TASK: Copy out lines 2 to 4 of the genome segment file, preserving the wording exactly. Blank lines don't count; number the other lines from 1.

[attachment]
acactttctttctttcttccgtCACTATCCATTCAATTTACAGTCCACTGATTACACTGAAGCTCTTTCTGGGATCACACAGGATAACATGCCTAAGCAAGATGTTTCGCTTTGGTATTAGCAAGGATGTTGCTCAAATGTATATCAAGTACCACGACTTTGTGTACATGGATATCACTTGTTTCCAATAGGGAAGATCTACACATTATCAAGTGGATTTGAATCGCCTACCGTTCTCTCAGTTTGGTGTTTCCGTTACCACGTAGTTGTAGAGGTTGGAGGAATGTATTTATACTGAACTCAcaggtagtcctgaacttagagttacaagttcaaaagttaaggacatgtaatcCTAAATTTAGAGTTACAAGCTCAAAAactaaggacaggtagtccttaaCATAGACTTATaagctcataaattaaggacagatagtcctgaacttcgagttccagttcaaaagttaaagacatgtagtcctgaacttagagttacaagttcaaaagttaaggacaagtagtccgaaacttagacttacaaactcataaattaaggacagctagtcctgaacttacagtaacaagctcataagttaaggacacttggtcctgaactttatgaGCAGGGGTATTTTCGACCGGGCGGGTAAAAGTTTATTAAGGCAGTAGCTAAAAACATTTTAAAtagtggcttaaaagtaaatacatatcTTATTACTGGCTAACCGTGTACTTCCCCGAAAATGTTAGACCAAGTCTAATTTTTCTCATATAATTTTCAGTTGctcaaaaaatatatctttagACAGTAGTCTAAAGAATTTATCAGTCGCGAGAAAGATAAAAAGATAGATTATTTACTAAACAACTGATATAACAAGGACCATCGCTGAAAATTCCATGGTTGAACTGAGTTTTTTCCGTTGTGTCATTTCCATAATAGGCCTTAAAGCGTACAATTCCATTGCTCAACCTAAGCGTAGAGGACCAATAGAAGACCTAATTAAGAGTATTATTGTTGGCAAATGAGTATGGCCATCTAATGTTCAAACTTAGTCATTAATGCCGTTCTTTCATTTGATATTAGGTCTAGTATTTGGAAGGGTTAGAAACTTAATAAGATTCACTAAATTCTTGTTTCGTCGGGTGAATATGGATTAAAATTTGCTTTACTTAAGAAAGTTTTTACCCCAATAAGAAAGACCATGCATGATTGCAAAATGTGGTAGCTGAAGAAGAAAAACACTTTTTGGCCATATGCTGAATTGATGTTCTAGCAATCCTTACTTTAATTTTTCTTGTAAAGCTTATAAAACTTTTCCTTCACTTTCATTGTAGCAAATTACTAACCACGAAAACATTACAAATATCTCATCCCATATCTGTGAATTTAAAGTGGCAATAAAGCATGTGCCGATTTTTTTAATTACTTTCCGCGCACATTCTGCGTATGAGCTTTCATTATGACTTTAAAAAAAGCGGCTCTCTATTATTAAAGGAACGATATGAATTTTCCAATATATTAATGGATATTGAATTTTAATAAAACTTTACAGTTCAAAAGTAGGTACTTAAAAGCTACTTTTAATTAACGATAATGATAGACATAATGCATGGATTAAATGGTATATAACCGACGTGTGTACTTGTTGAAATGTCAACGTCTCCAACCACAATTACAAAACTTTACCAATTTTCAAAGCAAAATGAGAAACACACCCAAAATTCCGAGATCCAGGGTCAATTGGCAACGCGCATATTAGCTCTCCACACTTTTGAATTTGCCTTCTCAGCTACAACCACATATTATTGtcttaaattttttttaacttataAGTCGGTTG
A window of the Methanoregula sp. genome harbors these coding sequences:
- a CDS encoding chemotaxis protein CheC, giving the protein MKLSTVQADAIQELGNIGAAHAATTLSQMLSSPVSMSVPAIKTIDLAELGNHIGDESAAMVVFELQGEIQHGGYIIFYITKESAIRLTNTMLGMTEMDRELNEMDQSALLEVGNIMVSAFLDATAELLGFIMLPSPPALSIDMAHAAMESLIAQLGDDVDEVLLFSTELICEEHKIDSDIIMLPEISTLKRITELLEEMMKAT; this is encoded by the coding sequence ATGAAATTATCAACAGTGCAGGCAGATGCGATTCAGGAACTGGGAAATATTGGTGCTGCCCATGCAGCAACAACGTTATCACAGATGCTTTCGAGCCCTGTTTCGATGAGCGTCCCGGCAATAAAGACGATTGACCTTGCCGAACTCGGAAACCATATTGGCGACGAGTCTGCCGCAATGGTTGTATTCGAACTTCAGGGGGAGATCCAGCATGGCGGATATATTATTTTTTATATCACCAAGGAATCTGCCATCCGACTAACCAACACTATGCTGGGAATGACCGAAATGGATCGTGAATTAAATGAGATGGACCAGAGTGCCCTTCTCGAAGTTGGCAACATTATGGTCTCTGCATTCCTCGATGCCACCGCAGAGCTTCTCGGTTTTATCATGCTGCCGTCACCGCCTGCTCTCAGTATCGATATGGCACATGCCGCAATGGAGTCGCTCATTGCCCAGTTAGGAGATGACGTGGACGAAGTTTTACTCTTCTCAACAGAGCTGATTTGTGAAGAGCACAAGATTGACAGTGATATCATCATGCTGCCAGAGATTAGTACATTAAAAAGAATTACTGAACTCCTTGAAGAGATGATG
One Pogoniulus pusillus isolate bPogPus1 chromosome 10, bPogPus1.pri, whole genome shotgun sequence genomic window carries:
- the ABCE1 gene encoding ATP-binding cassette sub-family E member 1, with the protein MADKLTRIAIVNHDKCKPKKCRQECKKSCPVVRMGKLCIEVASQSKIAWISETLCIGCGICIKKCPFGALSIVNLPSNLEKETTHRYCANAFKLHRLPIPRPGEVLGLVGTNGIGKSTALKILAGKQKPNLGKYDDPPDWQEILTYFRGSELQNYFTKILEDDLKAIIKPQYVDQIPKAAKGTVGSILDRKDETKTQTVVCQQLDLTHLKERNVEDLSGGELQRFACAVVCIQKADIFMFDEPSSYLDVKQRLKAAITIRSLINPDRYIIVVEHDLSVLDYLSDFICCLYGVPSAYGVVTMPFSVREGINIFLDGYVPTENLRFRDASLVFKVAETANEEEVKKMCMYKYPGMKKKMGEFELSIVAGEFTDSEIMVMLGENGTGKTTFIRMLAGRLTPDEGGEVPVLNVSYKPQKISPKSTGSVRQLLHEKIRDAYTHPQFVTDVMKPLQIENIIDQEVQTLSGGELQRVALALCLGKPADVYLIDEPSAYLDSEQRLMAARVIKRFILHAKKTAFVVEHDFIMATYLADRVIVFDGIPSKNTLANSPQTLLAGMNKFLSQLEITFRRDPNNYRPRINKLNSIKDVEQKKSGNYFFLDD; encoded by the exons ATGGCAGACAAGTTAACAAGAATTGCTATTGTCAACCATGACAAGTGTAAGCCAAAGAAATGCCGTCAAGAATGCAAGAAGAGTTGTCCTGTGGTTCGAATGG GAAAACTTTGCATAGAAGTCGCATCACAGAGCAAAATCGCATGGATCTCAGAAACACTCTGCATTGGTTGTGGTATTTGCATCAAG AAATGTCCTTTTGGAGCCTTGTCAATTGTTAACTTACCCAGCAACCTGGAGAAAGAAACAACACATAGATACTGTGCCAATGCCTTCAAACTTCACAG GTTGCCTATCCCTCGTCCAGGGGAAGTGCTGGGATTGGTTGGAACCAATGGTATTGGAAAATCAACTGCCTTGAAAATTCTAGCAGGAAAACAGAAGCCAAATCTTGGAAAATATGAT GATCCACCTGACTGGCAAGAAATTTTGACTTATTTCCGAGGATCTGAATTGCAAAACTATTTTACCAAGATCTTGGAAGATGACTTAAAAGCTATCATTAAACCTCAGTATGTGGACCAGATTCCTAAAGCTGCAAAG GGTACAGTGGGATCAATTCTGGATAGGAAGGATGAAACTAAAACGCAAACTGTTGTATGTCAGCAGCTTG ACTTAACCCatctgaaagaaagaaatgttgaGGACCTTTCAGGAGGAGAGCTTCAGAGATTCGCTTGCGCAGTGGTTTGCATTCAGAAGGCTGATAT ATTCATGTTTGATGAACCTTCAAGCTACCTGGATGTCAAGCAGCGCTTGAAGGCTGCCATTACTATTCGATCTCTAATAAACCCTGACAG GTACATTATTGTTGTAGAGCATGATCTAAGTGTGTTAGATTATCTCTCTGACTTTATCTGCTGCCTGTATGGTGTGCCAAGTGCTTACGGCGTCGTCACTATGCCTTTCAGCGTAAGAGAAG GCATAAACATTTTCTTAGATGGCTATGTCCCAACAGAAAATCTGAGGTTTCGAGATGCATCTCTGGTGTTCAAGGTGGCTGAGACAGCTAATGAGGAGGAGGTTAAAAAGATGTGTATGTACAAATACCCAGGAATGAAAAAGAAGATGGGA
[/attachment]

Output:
A window of the Methanoregula sp. genome harbors these coding sequences:
- a CDS encoding chemotaxis protein CheC, giving the protein MKLSTVQADAIQELGNIGAAHAATTLSQMLSSPVSMSVPAIKTIDLAELGNHIGDESAAMVVFELQGEIQHGGYIIFYITKESAIRLTNTMLGMTEMDRELNEMDQSALLEVGNIMVSAFLDATAELLGFIMLPSPPALSIDMAHAAMESLIAQLGDDVDEVLLFSTELICEEHKIDSDIIMLPEISTLKRITELLEEMMKAT; this is encoded by the coding sequence ATGAAATTATCAACAGTGCAGGCAGATGCGATTCAGGAACTGGGAAATATTGGTGCTGCCCATGCAGCAACAACGTTATCACAGATGCTTTCGAGCCCTGTTTCGATGAGCGTCCCGGCAATAAAGACGATTGACCTTGCCGAACTCGGAAACCATATTGGCGACGAGTCTGCCGCAATGGTTGTATTCGAACTTCAGGGGGAGATCCAGCATGGCGGATATATTATTTTTTATATCACCAAGGAATCTGCCATCCGACTAACCAACACTATGCTGGGAATGACCGAAATGGATCGTGAATTAAATGAGATGGACCAGAGTGCCCTTCTCGAAGTTGGCAACATTATGGTCTCTGCATTCCTCGATGCCACCGCAGAGCTTCTCGGTTTTATCATGCTGCCGTCACCGCCTGCTCTCAGTATCGATATGGCACATGCCGCAATGGAGTCGCTCATTGCCCAGTTAGGAGATGACGTGGACGAAGTTTTACTCTTCTCAACAGAGCTGATTTGTGAAGAGCACAAGATTGACAGTGATATCATCATGCTGCCAGAGATTAGTACATTAAAAAGAATTACTGAACTCCTTGAAGAGATGATG
One Pogoniulus pusillus isolate bPogPus1 chromosome 10, bPogPus1.pri, whole genome shotgun sequence genomic window carries: